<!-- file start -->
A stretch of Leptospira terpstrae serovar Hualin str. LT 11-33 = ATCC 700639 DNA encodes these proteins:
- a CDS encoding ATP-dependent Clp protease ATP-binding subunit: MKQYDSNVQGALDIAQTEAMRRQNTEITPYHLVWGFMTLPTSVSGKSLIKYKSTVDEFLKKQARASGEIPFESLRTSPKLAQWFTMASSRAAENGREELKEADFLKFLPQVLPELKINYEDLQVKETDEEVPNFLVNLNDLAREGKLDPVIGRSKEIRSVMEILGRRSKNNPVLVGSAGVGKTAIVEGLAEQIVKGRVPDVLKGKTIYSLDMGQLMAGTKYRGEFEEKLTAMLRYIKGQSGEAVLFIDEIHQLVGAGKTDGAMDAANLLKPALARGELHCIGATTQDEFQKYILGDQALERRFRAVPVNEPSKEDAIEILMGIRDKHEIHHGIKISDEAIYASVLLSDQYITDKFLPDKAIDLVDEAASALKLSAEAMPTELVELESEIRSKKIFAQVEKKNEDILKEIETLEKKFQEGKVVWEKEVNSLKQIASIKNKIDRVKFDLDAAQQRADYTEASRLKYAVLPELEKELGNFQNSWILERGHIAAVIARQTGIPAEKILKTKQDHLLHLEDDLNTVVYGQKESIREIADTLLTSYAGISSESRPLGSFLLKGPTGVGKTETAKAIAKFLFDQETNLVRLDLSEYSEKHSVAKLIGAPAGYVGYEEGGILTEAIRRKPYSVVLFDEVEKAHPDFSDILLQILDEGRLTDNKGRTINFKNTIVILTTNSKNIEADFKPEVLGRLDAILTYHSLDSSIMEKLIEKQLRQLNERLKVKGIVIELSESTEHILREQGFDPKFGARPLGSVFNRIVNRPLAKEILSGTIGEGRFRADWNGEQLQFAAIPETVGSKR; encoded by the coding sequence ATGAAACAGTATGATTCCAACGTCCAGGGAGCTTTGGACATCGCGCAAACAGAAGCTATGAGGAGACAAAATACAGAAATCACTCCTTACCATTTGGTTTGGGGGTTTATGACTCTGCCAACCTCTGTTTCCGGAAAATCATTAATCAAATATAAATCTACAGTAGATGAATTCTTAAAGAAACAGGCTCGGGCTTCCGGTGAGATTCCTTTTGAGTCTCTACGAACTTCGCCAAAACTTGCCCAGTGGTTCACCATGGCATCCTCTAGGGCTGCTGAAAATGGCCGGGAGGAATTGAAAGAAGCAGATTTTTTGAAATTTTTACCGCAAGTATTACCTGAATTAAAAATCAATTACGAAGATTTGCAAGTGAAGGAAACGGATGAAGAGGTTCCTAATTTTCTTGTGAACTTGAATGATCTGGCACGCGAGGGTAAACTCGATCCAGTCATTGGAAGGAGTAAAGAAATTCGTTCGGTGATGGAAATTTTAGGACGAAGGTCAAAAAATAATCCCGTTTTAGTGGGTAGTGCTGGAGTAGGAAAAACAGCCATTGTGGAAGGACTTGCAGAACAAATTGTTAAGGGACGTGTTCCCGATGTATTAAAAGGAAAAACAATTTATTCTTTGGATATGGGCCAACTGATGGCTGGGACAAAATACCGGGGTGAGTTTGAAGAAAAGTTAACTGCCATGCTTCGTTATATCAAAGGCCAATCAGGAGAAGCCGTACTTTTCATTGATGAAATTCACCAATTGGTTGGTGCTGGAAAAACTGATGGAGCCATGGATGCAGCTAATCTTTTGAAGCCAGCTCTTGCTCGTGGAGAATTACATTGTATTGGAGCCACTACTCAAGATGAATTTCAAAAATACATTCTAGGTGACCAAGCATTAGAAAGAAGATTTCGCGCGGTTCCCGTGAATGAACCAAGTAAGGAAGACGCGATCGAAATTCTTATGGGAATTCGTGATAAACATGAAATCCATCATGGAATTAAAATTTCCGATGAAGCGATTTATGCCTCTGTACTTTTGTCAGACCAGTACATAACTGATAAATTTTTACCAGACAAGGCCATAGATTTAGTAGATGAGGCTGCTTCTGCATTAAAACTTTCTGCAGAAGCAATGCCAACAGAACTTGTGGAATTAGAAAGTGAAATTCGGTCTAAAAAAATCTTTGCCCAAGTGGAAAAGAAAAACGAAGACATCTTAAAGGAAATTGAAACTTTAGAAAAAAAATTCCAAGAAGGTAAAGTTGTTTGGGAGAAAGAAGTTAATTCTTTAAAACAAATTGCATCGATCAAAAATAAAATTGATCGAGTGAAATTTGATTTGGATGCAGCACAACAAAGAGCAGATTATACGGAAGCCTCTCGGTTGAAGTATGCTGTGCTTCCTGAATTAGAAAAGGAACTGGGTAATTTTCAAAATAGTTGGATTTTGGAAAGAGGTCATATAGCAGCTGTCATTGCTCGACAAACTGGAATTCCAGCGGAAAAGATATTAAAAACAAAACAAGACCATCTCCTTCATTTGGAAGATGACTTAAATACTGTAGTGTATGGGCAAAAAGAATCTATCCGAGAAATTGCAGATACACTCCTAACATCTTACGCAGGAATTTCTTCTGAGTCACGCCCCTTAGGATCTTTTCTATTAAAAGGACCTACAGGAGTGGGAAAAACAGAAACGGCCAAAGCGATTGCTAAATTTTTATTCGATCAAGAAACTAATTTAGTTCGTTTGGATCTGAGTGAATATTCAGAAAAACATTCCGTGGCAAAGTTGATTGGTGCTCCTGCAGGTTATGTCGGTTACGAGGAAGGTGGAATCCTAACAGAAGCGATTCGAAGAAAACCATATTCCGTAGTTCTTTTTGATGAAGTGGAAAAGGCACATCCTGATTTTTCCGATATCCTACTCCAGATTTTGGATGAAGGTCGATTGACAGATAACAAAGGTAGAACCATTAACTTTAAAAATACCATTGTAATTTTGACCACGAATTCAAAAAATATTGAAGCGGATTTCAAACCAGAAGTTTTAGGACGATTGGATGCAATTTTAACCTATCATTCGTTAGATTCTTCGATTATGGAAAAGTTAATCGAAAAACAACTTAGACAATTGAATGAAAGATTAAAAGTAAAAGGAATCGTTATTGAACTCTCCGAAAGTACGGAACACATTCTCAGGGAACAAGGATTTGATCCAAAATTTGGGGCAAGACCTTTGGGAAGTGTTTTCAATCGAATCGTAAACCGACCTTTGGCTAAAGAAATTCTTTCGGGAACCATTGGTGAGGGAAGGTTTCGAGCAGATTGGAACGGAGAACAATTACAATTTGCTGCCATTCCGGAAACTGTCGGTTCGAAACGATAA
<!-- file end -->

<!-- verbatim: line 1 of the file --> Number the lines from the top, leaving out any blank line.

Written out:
A stretch of Leptospira terpstrae serovar Hualin str. LT 11-33 = ATCC 700639 DNA encodes these proteins: